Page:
Three rules for missional artists

I have the privilege of leading a team of missional artists with an organization called Keynote. After many years of performing as an artist, working with concert hosts, and observing what audiences respond to, I’ve come up with a small list of things we consider to be values that we guide our efforts by:

  • We must be artistically excellent. 
    No one is compelled by mediocrity. Average artistry with a spiritual point sloppily pasted onto it makes both the artist AND the message dismissable. So for us, the pursuit of excellence extends to our skill as communicators. We want to be excellent artists, speakers, and storytellers. In short, we want to be great.
  • We must be strategically flexible.
    Serving our audience and hosts well means being flexible and accommodating in some extreme circumstances. At times, though, this means a firm ‘no’ when an idea or situation seems creative or clever, but in reality will lead to decreased effectiveness. We lead with our experience, and roll as servants – flexible, humble, and selflessly committed to putting the mission above our own interests. In short, we want to serve well.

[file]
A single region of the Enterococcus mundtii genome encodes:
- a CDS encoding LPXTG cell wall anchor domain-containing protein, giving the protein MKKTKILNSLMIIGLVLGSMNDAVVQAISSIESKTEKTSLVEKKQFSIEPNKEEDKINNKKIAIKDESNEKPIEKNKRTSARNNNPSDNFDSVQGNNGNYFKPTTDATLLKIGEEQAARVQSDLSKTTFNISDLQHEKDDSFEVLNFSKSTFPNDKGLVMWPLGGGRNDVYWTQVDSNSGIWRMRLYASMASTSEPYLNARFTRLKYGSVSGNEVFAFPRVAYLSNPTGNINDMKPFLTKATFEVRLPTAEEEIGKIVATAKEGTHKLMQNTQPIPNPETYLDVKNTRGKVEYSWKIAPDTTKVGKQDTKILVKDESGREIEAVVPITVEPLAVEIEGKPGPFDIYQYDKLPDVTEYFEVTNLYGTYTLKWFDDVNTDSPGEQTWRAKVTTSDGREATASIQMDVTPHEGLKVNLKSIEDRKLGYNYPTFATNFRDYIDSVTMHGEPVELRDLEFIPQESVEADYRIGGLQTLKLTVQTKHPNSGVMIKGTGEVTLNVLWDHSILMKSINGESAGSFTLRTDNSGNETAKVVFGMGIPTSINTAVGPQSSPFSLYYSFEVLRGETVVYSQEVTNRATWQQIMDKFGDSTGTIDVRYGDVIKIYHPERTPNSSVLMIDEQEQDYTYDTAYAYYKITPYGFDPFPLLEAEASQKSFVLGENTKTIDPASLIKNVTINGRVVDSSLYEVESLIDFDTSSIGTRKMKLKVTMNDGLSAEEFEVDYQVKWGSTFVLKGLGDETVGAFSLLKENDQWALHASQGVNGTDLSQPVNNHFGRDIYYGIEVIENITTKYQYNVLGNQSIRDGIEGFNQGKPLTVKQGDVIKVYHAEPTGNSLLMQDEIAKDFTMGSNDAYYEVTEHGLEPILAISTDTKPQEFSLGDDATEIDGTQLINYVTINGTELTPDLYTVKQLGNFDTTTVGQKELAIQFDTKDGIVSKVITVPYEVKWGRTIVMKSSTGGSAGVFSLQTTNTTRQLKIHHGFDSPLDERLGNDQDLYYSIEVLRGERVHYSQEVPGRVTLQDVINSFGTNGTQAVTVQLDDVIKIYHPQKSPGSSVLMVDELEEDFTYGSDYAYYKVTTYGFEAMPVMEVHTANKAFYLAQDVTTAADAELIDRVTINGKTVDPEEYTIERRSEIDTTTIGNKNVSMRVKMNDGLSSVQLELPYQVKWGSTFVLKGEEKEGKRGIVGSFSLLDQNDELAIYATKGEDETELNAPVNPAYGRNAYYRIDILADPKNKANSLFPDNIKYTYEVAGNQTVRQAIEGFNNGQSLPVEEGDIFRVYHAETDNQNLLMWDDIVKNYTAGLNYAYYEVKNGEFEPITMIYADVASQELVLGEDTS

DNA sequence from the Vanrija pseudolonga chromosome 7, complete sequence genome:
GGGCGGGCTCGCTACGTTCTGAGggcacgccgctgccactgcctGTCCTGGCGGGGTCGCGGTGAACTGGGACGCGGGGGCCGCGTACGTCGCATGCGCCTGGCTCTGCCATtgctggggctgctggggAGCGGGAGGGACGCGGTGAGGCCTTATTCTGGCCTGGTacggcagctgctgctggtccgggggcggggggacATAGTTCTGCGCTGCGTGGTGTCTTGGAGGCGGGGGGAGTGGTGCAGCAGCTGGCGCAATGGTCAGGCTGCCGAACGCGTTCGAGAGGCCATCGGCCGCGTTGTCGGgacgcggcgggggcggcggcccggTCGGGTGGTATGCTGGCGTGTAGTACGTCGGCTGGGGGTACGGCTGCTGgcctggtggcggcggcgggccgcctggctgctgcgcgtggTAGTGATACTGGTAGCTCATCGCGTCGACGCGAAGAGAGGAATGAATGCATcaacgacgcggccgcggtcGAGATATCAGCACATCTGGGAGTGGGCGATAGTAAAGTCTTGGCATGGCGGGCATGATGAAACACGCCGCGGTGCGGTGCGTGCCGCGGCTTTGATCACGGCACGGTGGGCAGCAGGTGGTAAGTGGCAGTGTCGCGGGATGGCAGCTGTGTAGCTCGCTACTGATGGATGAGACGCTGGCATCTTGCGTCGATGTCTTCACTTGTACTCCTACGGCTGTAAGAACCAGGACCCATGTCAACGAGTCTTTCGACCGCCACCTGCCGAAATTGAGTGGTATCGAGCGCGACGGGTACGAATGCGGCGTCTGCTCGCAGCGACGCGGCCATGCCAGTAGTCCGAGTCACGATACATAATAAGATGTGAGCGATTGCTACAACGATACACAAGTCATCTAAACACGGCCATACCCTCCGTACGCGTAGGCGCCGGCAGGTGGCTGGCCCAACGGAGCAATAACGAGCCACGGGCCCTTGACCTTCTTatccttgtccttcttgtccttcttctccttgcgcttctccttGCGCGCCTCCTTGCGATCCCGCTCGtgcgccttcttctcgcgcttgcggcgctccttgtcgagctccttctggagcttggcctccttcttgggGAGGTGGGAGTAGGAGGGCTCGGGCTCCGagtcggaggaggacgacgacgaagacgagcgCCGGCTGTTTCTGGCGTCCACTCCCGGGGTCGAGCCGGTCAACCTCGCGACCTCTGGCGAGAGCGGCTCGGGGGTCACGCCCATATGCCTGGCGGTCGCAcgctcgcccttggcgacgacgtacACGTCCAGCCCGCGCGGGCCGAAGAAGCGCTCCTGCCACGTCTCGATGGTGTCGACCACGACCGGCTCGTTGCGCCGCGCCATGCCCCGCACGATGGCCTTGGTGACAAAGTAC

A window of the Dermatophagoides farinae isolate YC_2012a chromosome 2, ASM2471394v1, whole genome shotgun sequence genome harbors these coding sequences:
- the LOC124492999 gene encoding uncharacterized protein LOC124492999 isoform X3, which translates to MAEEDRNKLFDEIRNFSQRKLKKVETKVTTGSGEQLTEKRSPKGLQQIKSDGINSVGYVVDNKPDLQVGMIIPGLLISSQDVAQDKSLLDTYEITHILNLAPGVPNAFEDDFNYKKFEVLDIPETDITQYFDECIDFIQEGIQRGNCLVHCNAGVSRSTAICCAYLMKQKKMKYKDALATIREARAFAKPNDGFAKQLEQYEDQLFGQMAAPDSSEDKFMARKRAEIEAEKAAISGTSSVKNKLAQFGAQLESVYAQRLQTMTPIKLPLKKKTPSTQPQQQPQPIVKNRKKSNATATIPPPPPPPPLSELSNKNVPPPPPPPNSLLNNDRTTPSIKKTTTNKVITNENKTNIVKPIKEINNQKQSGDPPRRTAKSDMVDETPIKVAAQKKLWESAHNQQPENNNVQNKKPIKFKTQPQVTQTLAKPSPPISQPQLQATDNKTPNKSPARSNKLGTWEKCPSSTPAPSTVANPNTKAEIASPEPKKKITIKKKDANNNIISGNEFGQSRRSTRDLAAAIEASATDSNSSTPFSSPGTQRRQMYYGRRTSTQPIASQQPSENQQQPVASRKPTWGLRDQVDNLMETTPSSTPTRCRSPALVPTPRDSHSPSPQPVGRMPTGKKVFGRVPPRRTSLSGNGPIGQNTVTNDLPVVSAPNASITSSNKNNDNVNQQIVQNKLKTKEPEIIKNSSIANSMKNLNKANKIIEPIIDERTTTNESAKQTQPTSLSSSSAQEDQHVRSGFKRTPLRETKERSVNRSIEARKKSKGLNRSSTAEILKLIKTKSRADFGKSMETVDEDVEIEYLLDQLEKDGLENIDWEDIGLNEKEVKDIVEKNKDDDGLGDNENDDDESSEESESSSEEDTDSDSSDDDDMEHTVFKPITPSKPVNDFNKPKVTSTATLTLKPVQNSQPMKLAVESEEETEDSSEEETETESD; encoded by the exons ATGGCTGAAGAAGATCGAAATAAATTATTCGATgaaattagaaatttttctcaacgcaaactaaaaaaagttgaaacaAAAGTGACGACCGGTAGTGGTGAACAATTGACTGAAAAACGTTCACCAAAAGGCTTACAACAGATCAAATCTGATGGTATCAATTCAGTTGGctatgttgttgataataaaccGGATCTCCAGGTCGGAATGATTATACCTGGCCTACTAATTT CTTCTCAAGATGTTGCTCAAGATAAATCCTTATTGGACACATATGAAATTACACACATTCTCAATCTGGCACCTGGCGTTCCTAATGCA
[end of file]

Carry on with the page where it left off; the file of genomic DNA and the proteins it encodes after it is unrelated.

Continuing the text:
• We must be spiritually provocative.
    In Acts 17:16-32, where Paul is at Mars Hill, he does 3 important things.
    1. He goes where people are.
    2. He establishes common ground by observing their culture, addressing issues of concern, and by quoting poets they are familiar with.
    3. He deliberately turns the conversation towards Christ.That’s our calling – to be where people are, speak their language, and point them towards Christ. Music and other artistry opens HUGE doors to do that. Sometimes we can share explicitly, other times anecdotally.  Either way, our job as artists is to expose people’s inner longing for the love, meaning and redemption that are ONLY available through Jesus Christ. In short, we want to make people thirsty.

So – if you’re an artist with a mission:

  • Be great
  • Serve well
  • Make people thirsty
That’s what I can boil it down to. What do YOU pound the table over?